Aim: Early identification and treatment of infections in patients using domiciliary non-invasive mechanical ventilation (NIMV) due to chronic respiratory failure (CRF) can reduce hospital admissions. We assessed C-reactive protein (CRP), procalcitonin, and neutrophil lymphocyte ratio (NLR) as indicators of infection/inflammation. Methods: The study was designed as a retrospective, observational, cross-sectional study, and was performed in 2016 in an intensive care unit outpatient clinic in patients using NIMV. Patients who came to the outpatient clinic with dyspnea, increased sputum, increased prothrombin, and who had hemogram, procalcitonin, and serum CRP, NLR, and PLT/MPV levels assessed, were enrolled into the study. Demographic characteristics, co-morbid diseases, respiratory symptoms, hemogram, biochemistry, CRP, and procalcitonin values in stable and acute attack patients were recorded from patient files. The descriptive statistics and CRP, NLR, and procalcitonin values were assessed. Results: During the study period, 49 patients (24 female) with chronic obstructive pulmonary disease (COPD, n = 24), obesity hypoventilation syndrome (OHS, n = 15), or interstitial lung disease, n = 10), and having had three inflammatory markers assessed, were included in the study. Their mean age was 67 (SD ± 12). Stable patients vs. those who had an acute attack was 41 vs. eight, and within 7 days of outpatient admission four patients were hospitalized. CRP, NLR, and PLT/MPV values were similar in patients' who had sputum purulence, and an increase in dyspnea and sputum, but procalcitonin was significantly higher in patients who had an acute attack. Procalcitonin was not correlated with CRP, NLR, and PLT/MPV. Conclusions: Patients with CRF had similar levels of CRP and NLR during a stable and acute attack state. Procalcitonin may be a better marker for therapeutic decisions in advanced chronic inflammatory diseases.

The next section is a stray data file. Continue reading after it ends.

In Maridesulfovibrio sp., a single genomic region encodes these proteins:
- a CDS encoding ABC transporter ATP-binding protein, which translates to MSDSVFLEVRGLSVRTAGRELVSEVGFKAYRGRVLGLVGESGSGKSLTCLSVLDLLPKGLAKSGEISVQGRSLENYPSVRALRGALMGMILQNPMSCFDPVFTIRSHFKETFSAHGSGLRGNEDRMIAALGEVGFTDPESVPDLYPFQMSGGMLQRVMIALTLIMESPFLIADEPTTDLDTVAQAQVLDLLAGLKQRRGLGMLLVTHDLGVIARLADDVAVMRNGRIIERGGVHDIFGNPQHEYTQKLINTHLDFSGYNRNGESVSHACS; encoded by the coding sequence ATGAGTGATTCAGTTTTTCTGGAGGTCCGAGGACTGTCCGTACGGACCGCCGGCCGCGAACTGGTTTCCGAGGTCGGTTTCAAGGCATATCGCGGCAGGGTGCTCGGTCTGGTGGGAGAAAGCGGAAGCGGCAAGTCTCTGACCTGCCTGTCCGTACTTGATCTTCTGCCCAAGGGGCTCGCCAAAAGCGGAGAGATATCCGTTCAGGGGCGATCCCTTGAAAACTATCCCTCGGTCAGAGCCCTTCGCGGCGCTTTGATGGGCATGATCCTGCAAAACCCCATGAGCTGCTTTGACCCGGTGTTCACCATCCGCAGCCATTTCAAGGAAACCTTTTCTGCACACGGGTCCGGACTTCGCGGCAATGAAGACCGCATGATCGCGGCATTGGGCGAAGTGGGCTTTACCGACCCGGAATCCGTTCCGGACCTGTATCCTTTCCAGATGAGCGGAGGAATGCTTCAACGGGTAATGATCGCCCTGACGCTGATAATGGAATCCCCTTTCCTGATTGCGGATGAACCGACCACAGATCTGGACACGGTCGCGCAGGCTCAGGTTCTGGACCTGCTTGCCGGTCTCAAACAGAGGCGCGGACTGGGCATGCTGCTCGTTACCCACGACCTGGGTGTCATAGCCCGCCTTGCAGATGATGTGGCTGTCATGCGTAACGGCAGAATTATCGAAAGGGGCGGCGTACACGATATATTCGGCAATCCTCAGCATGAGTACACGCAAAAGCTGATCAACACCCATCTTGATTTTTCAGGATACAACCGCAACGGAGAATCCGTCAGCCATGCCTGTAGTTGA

- Surgical embolectomy for acute massive pulmonary embolism: state of the art. [Review]
- JTJ Thorac Dis 2018; 10(8):5154-5161
- Massive pulmonary embolism (PE) is a severe condition that can potentially lead to death caused by right ventricular (RV) failure and the consequent cardiogenic shock. Despite the fact thrombolysis i...